Join Paul F. Aubin for an in-depth discussion in this video Text enhancements, part of Revit 2018: New Features for Architecture.
- [Tutor] In this and the previous release, the Text Editor in Revit has undergone a major transformation. In the previous release, the Text Editor was revamped and overhauled and added new list editing features, that were not previously available, or easy to accomplish with text editing within Revit. So for example, if I select this General Notes view port here, right click, activate the view, then select one of the text elements and double-click in it to get into Text Edit mode, the more modern Text Editor appears here on the ribbon and you can do many of the things, that of course, you've always been able to do, things like bold or italic, but we've also got some additional features as well, like the ability to add superscripts and subscripts.
So, if I wanted to add a Footnote at the end of the notes, I can add a superscript number right there. Now, we also have these list management features, that were previously unavailable, so if I select the list of items, I can make it into a bullet list with a single click, or a numbered or lettered list. We can increase the indenting and reduce the indenting. So, many of these features, we've had now since the previous release. Now, this release continues the work, that's been, that's been done in the Text Editor and introduces the ability to easily add symbols into your text elements.
So, just place your cursor wherever you want to add a symbol, right click and you'll have a whole menu full of symbol choices available to you. So, whether you want to add pre made fractions, or radius or diameter symbols, or if you want to add any number of math, you know, Greek letters for mathematical symbols and so on. In fact, if you right click and you don't see the symbol, that you want here on this pre made list, you can go to Other and that will display the character map in Windows and you'll be able to access any of the symbols built into any of the fonts on your Windows system, so the Text Editor now fully participates with the full character sets of any of your installed fonts.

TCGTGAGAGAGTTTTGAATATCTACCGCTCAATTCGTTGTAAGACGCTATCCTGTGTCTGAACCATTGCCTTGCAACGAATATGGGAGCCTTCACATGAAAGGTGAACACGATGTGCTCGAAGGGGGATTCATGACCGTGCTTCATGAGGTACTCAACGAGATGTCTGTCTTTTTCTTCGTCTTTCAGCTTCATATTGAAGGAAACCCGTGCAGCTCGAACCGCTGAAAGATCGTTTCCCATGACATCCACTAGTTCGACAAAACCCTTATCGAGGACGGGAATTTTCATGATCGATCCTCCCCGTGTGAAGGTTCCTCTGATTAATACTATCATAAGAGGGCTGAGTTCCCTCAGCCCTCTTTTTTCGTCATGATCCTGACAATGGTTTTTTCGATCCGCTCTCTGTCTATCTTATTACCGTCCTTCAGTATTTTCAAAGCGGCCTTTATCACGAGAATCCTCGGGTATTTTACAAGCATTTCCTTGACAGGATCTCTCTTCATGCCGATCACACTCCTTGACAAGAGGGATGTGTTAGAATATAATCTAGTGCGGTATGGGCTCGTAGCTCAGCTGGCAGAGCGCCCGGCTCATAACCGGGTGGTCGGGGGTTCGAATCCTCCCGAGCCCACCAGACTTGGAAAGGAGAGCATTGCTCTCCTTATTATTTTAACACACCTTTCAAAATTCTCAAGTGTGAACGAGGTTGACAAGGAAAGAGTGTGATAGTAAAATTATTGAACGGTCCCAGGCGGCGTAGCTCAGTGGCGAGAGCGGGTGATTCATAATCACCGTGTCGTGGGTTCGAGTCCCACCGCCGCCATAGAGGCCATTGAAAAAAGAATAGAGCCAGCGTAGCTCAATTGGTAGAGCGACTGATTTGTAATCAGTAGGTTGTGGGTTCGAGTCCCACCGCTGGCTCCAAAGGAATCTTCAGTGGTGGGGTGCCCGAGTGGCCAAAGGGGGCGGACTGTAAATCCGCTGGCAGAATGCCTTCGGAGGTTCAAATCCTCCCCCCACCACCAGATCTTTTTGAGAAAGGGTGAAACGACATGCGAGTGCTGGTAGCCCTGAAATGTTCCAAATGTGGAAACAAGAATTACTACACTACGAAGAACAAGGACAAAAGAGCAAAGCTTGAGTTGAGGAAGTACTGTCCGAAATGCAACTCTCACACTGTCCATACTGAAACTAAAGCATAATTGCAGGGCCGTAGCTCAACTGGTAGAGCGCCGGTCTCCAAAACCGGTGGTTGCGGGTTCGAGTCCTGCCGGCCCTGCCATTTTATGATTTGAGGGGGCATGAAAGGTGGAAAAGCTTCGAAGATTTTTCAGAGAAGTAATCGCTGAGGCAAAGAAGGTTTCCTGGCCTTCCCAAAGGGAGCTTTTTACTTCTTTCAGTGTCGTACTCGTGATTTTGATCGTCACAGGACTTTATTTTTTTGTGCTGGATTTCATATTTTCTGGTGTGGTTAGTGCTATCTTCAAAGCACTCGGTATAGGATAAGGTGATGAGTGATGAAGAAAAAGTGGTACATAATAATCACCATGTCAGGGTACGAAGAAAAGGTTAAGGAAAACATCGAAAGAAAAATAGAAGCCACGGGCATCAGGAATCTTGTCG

Now, I'll double click off to the side here to get out of that view port and right here, you can see some additional text. This text is actually part of the Title Block family. So, I'll select the Title Block, edit the family and you can see here that I have these two text elements, that I'm zoomed in on. This one here, and this one here. This one is all in upper case. This one here is in mixed case. So this is now easy to adjust directly here in the Text Editor using the All Caps button, right here.
So, if you decide you want to make something all upper case or lower case, very easy to do and then I'll load this back into the project, overwrite the existing and now, with this being all in upper case, if you compare it to the text over here, you can see that the text both in the Symbols and Tags and the text in Text Note objects is rendering the same way. But if you really want to kind of prove that to yourself, that it's in fact rendering exactly the same way, I've got another view here, that I can show you.
I'm going to open up this level one floor plan and I'm going to zoom in nice and close on this doorway here. Now, this is a Standard Door Tag, this is just a piece of text, this is just a Text Note. So, I'm going to take this Door Tag symbol here and start to drag it over here and you'll notice that that 101 exactly matches the 101 in the Standard Text Note underneath. So, the text engine that's being used to render text within Tags is now the same engine that's being used to render Standard Text Notes, giving you much more consistency across all of the text within your project.